You set up the book as being told from her perspective, the memoir that she wrote which the authorities destroyed. I was struck in the first issue that you’re simultaneously showing this romantic, almost idealized portrait of herself, but also making it clear that that is not entirely accurate. Could you talk about balancing those two aspects – neither of which is the narrative that authorities created around her.
There are really four narratives: the romanticised, fabricated life story of Mata Hari, the Javanese princess and temple dancer she describes in her memoir; the accusers’ story of an evil spy; and the dance which runs parallel to and through the story, all against the real events of her life. Balancing it is, um, a challenge, but it’s my favorite thing about it as well, how one set of circumstances can be twisted in so many ways to serve a worldview, from the harshest and cynical to the softest and abstract. I enjoy the counterpoints.
I kept thinking that she’s very Victorian. She had a public face and a private face. She tried to hide her background and live this very different life which she invented. She knew exactly what was expected of women – and ignored it.
Absolutely. She took it to the extreme. Mata Hari was a stage persona that she chose to embody full time. She left her older, disgraced and failed, private identity of Margaretha Zelle-Macleod behind, although it continued to haunt her. There’s a letter she writes late into her imprisonment where she described Margaretha and Mata Hari as being ‘two completely different people.’ She changed her name often, whenever an identity didn’t work out, she took on a new name and new public facade to go with it. She was acutely aware that she could not publicly be seen as disgraced and survive.
How much of her trial was just that World War I was a disaster, troops were revolting, Russia was in revolution, and she was a foreigner and a woman – two things that societies tend to blame for, well, anything they can get away with.
Yes, France was still reeling from the battle at Verdun, where more than 150,000 French soldiers died. She was a famous, openly promiscuous woman. She would attract a lot of interest at trial and give the people of France someone who deserved punishment, according to the morals of the day. The charges were flimsy with no evidence on many counts. I know the case was reopened a while back, but the court’s decision hasn’t been overturned, though it’s not a simple case.
I feel like Mata Hari is a name that people know. They might know she was a spy, there’s sex, but that’s about it. Does that make it easier to tell this story in some ways? That people don’t know what to expect? They don’t have a Judge Dredd or a Doctor Who in their mind.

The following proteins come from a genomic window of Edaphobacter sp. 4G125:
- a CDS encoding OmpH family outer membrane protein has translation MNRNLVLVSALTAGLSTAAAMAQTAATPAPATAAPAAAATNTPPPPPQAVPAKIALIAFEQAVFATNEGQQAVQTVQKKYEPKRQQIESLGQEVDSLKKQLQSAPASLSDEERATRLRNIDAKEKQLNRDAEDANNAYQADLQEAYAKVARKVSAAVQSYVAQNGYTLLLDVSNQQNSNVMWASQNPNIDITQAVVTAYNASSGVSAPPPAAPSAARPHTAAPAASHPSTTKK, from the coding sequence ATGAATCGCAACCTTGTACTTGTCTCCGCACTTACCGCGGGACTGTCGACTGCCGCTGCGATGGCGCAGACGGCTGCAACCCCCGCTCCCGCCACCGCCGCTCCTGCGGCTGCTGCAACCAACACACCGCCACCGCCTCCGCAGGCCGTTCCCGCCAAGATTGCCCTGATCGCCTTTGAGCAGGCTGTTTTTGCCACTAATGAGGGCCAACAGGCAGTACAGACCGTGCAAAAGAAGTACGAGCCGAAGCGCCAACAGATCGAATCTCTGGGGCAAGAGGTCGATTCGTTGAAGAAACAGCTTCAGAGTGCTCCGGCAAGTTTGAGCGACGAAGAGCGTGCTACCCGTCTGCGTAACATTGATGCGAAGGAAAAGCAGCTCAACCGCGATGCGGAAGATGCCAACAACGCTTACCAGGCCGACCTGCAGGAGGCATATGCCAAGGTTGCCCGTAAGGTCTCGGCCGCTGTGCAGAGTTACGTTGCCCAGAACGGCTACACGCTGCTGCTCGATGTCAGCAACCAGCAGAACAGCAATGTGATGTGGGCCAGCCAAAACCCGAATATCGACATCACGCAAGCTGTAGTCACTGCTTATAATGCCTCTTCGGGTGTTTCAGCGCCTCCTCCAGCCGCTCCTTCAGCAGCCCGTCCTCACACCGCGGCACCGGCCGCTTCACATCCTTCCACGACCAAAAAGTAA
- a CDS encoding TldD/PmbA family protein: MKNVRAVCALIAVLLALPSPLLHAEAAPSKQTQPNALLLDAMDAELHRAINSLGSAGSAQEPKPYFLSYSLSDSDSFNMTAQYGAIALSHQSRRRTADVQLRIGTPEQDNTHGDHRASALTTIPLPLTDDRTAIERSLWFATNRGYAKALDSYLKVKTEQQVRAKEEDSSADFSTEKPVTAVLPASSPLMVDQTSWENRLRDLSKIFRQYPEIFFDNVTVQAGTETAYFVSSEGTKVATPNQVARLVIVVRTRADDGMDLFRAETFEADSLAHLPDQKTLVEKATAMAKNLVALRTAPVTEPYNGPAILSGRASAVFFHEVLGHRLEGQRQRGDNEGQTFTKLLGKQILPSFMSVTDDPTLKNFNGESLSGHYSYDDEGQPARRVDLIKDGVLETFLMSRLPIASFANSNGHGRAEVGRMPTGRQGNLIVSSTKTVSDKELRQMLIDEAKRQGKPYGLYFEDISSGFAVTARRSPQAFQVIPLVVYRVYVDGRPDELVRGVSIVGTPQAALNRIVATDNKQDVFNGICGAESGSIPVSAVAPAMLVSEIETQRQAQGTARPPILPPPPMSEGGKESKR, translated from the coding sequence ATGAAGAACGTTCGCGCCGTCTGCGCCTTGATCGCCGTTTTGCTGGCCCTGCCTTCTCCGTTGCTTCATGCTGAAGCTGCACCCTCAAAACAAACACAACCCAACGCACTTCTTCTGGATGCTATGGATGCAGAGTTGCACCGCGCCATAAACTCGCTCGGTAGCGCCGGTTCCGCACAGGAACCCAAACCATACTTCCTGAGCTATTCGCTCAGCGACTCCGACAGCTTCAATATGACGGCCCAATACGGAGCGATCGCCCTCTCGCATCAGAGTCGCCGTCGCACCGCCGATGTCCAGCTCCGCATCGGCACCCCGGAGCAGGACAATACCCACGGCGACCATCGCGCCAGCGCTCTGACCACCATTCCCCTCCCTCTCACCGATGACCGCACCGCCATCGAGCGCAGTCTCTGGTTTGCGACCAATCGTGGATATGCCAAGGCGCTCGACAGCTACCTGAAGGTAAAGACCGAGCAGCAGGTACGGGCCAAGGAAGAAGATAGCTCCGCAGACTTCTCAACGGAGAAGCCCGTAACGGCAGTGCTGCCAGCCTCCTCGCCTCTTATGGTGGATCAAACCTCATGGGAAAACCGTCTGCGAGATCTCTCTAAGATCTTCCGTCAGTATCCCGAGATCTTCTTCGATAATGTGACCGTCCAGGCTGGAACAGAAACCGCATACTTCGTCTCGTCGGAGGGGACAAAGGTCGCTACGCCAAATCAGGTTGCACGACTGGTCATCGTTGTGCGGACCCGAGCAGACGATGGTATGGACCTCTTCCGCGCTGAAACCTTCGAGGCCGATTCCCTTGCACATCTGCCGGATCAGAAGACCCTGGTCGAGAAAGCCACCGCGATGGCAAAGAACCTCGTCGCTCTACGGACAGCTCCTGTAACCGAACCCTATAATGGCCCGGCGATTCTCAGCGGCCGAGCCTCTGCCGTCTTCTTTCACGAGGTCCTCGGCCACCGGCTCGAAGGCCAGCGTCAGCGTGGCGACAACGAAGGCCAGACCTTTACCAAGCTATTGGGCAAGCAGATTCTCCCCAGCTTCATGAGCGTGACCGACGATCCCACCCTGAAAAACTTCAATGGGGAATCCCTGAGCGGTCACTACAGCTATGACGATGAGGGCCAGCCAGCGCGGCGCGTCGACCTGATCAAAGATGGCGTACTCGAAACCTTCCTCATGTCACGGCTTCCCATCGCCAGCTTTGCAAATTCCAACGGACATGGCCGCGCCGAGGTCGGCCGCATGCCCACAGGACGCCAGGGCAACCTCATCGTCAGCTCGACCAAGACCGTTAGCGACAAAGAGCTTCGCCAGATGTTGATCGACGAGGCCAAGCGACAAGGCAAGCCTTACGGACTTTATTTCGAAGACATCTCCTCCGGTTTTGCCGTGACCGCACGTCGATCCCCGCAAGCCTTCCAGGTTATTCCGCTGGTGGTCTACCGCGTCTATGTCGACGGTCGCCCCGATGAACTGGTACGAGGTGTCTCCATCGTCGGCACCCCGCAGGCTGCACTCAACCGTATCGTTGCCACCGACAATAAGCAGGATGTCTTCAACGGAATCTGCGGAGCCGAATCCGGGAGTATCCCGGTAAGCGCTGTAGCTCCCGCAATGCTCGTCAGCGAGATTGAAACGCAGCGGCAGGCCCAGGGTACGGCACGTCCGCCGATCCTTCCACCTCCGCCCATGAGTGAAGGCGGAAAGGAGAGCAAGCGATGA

Yes and no. I am writing a story about a famous female spy with very little espionage in it. A woman who is known for her sex life, but I also include her history of sexual assault and abuse, which is not so well known. A lot of adaptations of her ‘true’ story fall apart because there’s this tempting easy sell of the sexy spy which would be SO much easier: some mythical femme fatale who is as happy seducing her enemy as she is killing him. That’s not her story, though. I wanted to write the complicated story that hopefully reflects on that time and our time, and on the ideas of women in both.
You clearly did a lot of research before you ever wrote a word, but was there something that changed or something you discovered in the process of writing the book?
I was sent some information from a biographer about when Margaretha was starting out in Paris, she tried to be an actress, it seems to have been a dream of hers, but the dream died after being subjected to theatre producers. She got the casting couch treatment that reads just like the modern Weinstein revelations. She had come through damaging sexual relationships and had no desire to start more, so she refused, she left Paris, and gave up for a time. It cast a new light on the later creation of Mata Hari – she isn’t just meant to be a dancer, but royal and holy – an object not just of desire, but of reverence and worship, keeping admirers at a distance. I saw self-protection in that and her decisions from that time made a little more sense.